I did a bit of digging around and found some info on commercial pad design that *might* be useful to the movers and shakers behind this project. It's out of an on-line catalog, and I had to just grab it as a series of screen shots that I glued together into a single .pdf file. It's attached here for you to look at.

 

Just when I thought I was making progress... lol.   

Thanks!  That's good reference material.  It also explains some of the cost difference between a Longacre and the import sets from Speedway.  For a maker project we need to use material and tooling for the basic design that are available to a standard fare maker.   The advantage to an open design is that people can take the basic parts and make something that's either better or suits their need better.



#71
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https://www.alibaba....=p     :noidea:


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#72
Johnny D

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300 kilograms = 661.39 pounds


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#73
Bench Racer

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300 kilograms = 661.39 pounds

For each corner. We 1.6er's don't have a corner that comes close to 661 pounds.

 

The real reason for the post is that from China such a set of scales can be had for $300.00 if one buys a $hit load of scales. Granted they do not read results to our needs. Potentially working with them or maybe this bolsters orangecrush and Stevens process. :noidea:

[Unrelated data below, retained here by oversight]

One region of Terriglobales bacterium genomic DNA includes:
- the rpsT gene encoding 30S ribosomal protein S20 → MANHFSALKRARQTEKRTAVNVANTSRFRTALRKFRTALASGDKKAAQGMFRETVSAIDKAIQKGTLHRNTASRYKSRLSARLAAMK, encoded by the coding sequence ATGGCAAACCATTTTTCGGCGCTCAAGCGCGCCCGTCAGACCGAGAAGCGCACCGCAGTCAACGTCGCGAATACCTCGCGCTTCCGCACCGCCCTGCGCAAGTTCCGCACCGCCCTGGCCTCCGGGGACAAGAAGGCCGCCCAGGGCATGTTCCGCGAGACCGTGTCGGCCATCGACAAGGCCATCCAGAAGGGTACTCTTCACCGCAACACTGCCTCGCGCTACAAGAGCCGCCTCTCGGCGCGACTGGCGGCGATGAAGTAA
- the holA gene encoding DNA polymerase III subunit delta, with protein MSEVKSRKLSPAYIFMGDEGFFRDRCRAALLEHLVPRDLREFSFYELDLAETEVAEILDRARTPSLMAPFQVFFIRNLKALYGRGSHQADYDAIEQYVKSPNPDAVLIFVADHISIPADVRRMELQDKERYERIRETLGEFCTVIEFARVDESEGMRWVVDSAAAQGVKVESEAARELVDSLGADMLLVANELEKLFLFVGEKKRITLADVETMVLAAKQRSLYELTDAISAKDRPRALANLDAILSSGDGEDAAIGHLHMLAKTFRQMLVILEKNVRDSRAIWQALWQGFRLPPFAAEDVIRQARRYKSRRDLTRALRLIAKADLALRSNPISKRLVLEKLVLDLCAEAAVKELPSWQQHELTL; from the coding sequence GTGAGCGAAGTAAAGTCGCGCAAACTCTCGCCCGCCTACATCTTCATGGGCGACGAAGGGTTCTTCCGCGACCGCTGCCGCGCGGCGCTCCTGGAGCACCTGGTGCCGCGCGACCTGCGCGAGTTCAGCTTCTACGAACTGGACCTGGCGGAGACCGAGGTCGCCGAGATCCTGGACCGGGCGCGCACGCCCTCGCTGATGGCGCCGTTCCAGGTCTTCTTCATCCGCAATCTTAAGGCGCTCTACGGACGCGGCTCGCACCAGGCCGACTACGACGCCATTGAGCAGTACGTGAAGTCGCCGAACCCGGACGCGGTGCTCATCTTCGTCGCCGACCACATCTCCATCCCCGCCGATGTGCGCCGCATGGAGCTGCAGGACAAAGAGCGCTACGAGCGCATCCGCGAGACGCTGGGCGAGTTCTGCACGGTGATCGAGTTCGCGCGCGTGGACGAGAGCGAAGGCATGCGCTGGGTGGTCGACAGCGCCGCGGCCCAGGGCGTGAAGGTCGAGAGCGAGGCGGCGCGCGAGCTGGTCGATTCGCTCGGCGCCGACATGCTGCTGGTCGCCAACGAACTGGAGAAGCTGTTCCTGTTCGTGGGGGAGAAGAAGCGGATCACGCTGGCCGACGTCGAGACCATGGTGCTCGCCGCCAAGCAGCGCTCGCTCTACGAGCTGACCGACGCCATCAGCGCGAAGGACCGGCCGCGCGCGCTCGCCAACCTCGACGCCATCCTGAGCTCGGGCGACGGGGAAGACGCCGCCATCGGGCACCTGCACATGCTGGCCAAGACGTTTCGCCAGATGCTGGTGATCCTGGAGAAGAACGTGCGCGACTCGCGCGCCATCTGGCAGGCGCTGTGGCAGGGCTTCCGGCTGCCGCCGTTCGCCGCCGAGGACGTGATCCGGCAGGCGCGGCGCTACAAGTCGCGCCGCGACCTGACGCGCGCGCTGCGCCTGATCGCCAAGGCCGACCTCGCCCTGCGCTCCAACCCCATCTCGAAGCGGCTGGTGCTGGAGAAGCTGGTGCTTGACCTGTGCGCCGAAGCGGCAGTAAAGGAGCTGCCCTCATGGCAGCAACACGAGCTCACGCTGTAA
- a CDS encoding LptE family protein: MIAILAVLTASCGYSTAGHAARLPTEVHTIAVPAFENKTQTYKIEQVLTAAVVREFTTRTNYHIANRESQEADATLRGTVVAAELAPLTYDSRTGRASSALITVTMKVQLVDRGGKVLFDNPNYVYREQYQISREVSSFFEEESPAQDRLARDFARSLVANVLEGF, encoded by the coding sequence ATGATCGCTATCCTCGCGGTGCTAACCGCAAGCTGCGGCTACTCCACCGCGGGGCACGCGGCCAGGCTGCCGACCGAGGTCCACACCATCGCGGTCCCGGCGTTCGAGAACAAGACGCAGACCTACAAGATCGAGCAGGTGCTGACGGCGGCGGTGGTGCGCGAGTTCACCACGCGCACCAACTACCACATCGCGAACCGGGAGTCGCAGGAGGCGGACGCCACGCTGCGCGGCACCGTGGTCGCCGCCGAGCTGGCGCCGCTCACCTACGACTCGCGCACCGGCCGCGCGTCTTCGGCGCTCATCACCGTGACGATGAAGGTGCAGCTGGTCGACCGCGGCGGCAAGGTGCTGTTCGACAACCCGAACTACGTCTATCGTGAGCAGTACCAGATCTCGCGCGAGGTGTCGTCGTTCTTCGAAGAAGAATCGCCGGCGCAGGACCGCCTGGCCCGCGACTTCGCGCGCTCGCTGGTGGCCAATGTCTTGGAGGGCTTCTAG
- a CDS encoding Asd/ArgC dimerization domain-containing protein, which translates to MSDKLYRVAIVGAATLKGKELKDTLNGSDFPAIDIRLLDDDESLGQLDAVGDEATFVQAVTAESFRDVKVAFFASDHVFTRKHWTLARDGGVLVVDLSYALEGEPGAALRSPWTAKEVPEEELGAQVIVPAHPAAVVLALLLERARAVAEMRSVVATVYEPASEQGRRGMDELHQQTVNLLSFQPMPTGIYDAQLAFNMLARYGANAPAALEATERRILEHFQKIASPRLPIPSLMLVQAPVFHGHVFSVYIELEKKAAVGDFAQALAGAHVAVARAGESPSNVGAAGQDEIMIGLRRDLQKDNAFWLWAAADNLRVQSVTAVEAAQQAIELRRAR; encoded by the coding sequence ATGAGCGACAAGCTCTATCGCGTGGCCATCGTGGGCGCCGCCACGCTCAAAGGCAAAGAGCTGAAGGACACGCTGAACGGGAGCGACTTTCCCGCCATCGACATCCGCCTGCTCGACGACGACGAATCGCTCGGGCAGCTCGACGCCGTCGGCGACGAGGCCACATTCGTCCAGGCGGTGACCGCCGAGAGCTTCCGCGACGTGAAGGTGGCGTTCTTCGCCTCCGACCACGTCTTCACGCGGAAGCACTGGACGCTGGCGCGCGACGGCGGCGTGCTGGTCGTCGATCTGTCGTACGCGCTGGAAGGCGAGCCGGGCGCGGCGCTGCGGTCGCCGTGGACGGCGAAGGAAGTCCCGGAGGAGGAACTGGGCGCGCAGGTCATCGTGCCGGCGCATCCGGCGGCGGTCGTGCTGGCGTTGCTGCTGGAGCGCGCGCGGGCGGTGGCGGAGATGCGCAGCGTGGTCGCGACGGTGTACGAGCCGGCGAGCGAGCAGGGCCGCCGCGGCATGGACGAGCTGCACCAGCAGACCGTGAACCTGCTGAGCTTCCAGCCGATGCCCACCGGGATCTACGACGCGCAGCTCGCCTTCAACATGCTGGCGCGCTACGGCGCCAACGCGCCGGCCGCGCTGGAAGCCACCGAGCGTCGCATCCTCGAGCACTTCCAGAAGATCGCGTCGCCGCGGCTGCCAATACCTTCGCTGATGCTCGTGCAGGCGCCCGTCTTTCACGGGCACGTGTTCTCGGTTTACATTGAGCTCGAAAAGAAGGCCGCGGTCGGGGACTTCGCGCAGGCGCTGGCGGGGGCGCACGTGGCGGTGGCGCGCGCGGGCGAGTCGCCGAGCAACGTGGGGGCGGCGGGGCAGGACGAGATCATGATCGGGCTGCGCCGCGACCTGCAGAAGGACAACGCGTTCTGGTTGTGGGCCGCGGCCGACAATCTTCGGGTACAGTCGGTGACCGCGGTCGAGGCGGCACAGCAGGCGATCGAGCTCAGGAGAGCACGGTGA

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#74
OrangeCrush86

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I found 300kg loadcells that would work on alibaba for $10 bucks (but of course no platform)...

 

These would be what you want though, probably the 500 kg model. https://www.alibaba....7115.135.JnuCRE

 

Then add this https://www.alibaba....7115.363.LxlAci



#75
dstevens

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For each corner. We 1.6er's don't have a corner that comes close to 661 pounds.

 

The real reason for the post is that from China such a set of scales can be had for $300.00 if one buys a $hit load of scales. Granted they do not read results to our needs. Potentially working with them or maybe this bolsters orangecrush and Stevens process. :noidea: